Charter school leaders are eager to offer high-quality summer enrichment programs but need private sector and philanthropic support to make it possible. State education funding per pupil has historically been less to charter schools than to traditional public schools. All 241 of the city’s charter schools serving K-8 students are eligible to apply for funding through Summer Boost NYC to create and run programs which will, on average, provide five weeks or at least 20 days of learning. With a focus on collectively helping about 25,000 students entering grades 1-9 in fall 2022 who are most in need of assistance, schools will have flexibility in how they use the funding, which will let them target resources to where they are needed most, but each will offer a high-quality, half- or full-day curriculum attentive to improving reading levels and math fluency. Each school will commit to measuring outcomes and ensuring students attend at least 80 percent of the program. Schools should apply here by May 4 and all schools granted funding will be notified by May 13. More information can be found at summerboostnyc.org.
“This is a pivotal moment for education in America, with millions of students struggling from missed learning,” said Kenneth C. Griffin, founder and CEO of Citadel. “I commend Mike Bloomberg‘s leadership and generosity in affording tens of thousands of New York City students the academic support needed to succeed. We must fight for the right of every child in America to have the opportunity to live the American Dream, and I hope our support of this undertaking to bridge the learning gap in New York City serves as an inspiration for political and civic leaders across the country.”
“The summer months represent an incredible opportunity for learning in New York City,” said Richard R. Buery Jr., CEO of Robin Hood. “We are working with private funders and public sector partners to take advantage of the summer to help address the educational effects of the pandemic. We’re proud to be part of this effort with Bloomberg Philanthropies to ensure that those charter school students who need it the most will have access to robust and enriching experiences to help them get on track and be ready for success next school year.”
“We are pleased to partner with Bloomberg Philanthropies on the Summer Boost NYC effort, and support Mayor Adams’ goal to ensure that all K-8 students in New York City have access to high quality enrichment programs this summer,” said Mindy and Jon Gray, co-founders, Gray Foundation.
Believing a stronger, more equitable, and more modern model of public education is needed in the U.S., Mike Bloomberg has made and committed to significant investments in the public charter school sector, and this support for summer learning in New York City is aligned with his desire to keep improving outcomes and opportunities for students. In December 2021, Bloomberg Philanthropies launched a national five-year $750 million effort to advance public charter schools in 20 U.S. metro areas, including New York City. Investments will be made in public charter schools whose student populations have been deeply impacted by the pandemic, and where, on average, more than 80 percent of students receive free and reduced-price lunch, and more than 90 percent are children of color. This work will create 150,000 additional seats for children in high quality charter schools across the country.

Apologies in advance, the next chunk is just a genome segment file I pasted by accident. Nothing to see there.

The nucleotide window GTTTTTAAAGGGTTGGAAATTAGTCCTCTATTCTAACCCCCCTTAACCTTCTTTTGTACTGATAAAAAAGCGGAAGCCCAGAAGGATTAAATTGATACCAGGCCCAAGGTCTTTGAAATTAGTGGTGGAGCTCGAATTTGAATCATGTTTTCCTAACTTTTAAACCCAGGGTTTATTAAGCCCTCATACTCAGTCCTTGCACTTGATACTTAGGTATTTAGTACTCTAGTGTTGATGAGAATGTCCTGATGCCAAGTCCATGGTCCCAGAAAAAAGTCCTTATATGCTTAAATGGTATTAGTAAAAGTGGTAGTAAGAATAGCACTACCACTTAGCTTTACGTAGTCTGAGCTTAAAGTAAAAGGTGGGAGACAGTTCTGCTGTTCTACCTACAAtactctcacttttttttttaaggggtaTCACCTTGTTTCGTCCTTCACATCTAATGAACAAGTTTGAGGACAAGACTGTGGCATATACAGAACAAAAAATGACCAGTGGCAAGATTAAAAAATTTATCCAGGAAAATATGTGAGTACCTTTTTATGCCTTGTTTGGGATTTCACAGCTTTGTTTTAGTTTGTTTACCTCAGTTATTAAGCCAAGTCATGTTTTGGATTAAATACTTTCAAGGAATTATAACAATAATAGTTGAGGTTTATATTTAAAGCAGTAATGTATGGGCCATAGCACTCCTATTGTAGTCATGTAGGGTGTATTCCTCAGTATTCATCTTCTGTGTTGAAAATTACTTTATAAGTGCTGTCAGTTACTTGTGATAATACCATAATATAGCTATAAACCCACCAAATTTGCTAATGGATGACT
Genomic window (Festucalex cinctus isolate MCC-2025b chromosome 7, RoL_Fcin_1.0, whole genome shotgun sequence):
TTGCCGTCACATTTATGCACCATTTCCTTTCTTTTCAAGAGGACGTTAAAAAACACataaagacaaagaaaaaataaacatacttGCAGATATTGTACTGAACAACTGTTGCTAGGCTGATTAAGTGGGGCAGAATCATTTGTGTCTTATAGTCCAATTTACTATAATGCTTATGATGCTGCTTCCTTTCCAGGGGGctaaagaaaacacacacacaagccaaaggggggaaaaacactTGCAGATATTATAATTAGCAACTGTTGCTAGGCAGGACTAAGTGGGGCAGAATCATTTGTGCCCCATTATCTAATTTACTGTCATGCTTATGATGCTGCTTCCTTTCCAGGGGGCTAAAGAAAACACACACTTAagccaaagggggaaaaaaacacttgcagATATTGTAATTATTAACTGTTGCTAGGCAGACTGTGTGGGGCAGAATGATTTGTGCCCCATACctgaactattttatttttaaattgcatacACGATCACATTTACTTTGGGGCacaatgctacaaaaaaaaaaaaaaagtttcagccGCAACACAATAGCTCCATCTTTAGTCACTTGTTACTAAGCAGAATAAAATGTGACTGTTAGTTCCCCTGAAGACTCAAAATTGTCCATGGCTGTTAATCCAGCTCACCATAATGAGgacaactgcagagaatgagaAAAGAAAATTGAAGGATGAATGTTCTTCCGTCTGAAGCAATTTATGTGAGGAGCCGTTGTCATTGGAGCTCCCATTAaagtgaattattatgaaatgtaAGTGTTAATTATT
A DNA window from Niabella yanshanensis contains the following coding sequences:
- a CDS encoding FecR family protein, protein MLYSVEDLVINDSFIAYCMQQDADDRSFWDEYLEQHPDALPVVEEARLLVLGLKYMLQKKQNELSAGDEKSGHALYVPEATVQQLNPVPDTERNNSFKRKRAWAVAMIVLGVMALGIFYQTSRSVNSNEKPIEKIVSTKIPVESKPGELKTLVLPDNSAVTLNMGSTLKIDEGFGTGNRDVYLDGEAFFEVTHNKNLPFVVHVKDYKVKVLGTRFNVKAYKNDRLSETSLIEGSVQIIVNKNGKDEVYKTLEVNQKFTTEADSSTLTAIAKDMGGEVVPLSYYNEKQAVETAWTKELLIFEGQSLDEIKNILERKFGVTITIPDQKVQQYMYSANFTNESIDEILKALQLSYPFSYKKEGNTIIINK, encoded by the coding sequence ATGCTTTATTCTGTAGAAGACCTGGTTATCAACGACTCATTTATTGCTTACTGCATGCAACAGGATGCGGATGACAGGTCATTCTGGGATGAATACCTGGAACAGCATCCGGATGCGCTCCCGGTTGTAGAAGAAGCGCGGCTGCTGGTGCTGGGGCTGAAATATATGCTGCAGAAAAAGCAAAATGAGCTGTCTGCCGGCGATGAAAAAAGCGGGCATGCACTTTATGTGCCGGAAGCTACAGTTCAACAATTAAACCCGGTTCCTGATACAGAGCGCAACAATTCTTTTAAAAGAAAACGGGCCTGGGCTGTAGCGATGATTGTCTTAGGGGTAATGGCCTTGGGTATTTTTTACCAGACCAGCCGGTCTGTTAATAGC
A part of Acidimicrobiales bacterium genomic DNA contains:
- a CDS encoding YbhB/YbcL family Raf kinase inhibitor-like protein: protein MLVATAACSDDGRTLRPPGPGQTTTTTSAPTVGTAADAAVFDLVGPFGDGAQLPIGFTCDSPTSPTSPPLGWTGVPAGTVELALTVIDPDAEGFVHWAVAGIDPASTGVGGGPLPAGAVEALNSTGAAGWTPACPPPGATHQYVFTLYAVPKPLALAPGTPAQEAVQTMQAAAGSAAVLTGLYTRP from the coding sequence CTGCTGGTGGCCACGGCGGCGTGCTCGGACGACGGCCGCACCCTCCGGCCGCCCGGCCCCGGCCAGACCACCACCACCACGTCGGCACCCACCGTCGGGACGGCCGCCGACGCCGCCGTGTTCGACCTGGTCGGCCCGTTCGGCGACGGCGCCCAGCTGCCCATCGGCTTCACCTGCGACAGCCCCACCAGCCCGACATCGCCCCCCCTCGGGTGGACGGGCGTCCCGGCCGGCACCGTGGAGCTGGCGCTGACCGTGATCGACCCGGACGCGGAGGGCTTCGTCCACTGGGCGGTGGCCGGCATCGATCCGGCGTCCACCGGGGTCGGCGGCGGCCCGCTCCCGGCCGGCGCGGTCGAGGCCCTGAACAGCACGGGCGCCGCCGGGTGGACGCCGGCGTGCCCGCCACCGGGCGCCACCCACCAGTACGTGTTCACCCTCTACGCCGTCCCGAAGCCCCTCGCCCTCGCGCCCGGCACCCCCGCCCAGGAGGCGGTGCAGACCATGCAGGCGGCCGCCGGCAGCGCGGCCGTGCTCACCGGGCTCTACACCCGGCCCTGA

As mayor of New York City (2002-2013), Mike Bloomberg made improving public education a top priority because he understood that a high-quality school is the best anti-poverty program yet invented. Under his leadership of the largest public school system in the nation:
- More than doubled city funding for public schools, to $13.6 billion from $5.85 billion, and implemented fair student funding, which directed more money to the schools that needed it the most.
- NYC’s public high school graduation rates increased 42 percent from 2005 – 2013, led by Black and Latino students, who saw graduation rates increase 53 percent, and 58 percent, respectively. The Black-white achievement gap on graduation rates went from 23.9 points in 2005 to 18.3 points in 2012 – a 23 percent decrease. The Hispanic-white gap on graduation rates went from 26.6 points in 2005 to 20.6 points in 2012 — also a 23 percent decrease.
- NYC opened over 650 new schools – more than had been opened by any other administration in city history – including more than 150 charter schools, and added 126,000 classroom seats.
About Bloomberg Philanthropies
Bloomberg Philanthropies invests in 941 cities and 173 countries around the world to ensure better, longer lives for the greatest number of people. The organization focuses on five key areas for creating lasting change: the Arts, Education, Environment, Government Innovation, and Public Health. Bloomberg Philanthropies encompasses all of Michael R. Bloomberg’s giving, including his foundation, corporate, and personal philanthropy as well as Bloomberg Associates, a pro bono consultancy that works in cities around the world. In 2021, Bloomberg Philanthropies distributed $1.66 billion. For more information, please visit bloomberg.org or follow us on Facebook, Instagram, YouTube, and Twitter.